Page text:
Reacting To Film

SUNY New Paltz recently created a chapter of React to Film's College Action Network, showing documentaries about issues and inspiring discussion
SUNY New Paltz recently created a chapter of React to Film's College Action Network, showing documentaries about issues and inspiring discussion

SUNY New Paltz students now have a way to become better informed about prominent issues and learn to take action with the inception of the campus chapter of React to Film.

React to Film is a non-profit organization originally created to influence important members of the media, but also created educational programs stemming from it.

“The organization originated as a documentary series screened to influential members of the media in an effort to bring the critical issues portrayed in the films to the forefront of their consciousness,” React to Film College Action Network Director Dahlia Graham said. “The College Action Network builds on the ‘Influencer Series’ model to bring documentaries to institutions of higher learning by creating student chapters that organize screenings and student motivated action after each film.”

Fourth-year media management major Lindsay Nimphius founded the chapter after film and video studies Professor Gregory Bray recommended her for the task. Bray learned about the organization from a former student, Jacqueline Northacker, who he ran into at the Woodstock Film Festival and was interning with React to Film.  Northacker sent him more information on the organization, which he then ran by Professor Daniel Schackman.

“It seemed like a very interesting organization. I liked the kind of movies they were talking about bringing to college campuses,” Bray said.“It seemed like it would be a good social fit for this university as well.”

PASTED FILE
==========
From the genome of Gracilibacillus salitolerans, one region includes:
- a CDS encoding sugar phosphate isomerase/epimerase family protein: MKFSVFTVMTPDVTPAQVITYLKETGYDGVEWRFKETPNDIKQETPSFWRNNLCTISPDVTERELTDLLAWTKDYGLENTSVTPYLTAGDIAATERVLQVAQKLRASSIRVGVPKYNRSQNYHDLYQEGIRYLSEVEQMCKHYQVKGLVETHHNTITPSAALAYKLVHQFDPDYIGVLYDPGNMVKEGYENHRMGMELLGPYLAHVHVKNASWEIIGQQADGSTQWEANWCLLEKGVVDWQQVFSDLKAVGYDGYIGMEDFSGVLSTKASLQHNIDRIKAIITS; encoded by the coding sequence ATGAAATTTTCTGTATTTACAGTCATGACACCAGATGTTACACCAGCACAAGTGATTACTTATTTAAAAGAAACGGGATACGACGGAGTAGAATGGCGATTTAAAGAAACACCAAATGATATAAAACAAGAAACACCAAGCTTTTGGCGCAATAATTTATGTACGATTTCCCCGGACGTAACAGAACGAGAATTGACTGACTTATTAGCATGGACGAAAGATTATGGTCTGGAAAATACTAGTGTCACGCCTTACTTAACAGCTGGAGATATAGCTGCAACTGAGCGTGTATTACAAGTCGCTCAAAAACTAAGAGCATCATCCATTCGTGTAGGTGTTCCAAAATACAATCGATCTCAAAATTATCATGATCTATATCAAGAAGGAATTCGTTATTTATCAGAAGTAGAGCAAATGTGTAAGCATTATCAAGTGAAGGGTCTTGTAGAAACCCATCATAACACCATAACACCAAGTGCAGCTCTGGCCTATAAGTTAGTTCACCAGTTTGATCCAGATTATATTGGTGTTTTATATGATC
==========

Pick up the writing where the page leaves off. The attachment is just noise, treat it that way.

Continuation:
The two felt it would be a good program for the film and video studies minor to get involved with, along with the Communication and Media Society.  They also thought it would be a good opportunity for a media management major with an interest in production and they said Nimphius stood out as an impressive student who could handle the job.

While other schools had months to plan their initial showing, Nimphius had two weeks to put together the first screening of the semester. It took place on Tuesday, Nov. 1 and was a documentary titled “Missrepresentation”about women’s portrayal in media and the effect on society. With the help of the Communication and Media Society E-board and various professors, Nimphius advertised the event through Facebook and word of mouth.

Lecture Center 104 filled up completely and attendees had to bring in extra seating. With the large turnout and the discussion after, featuring Professor Janice Anderson, Nimphius was pleased with React to Film’s debut.

“There were questions about what you can do, a lot of the people watching were in the communication and media major so ‘how are you going to change things when you get into the business?’” Nimphius said. “We covered basically everything in the film and how it relates to education here, how we can bring up issues of gender (not just sex) equality and how that can be incorporated into at least humanities courses.”

The next and final film to be shown this semester will be “The Last Mountain”on Wednesday, Nov 16. The film reveals the controversy behind coal mining and burning in the Coal River Valley, V.A. This event will differ from the first as every school within the College Action Network will screen the documentary at the exact same time and there will be a live online Q&A with the director following the film.

“It’s going to be a lot of cooperation with the audience which I think is a really good thing when it comes to film because it’s usually a one way street,” Nimphius said.

As the organization generally selects films about pressing issues in today’s society that they believe students will care about, Nimphius is excited to have this chance for students to take note of what is going on around them.

“It’s hard to be aware really while you’re in school, with the Internet it’s a little easier, but you’re basically on this campus for months on end and it’s very hard to stay aware when you’re drowning in books and such,” Nimphius said.“Just take an hour of your time, two times a year to see what’s going on and what you can do maybe now or when you get out of school.”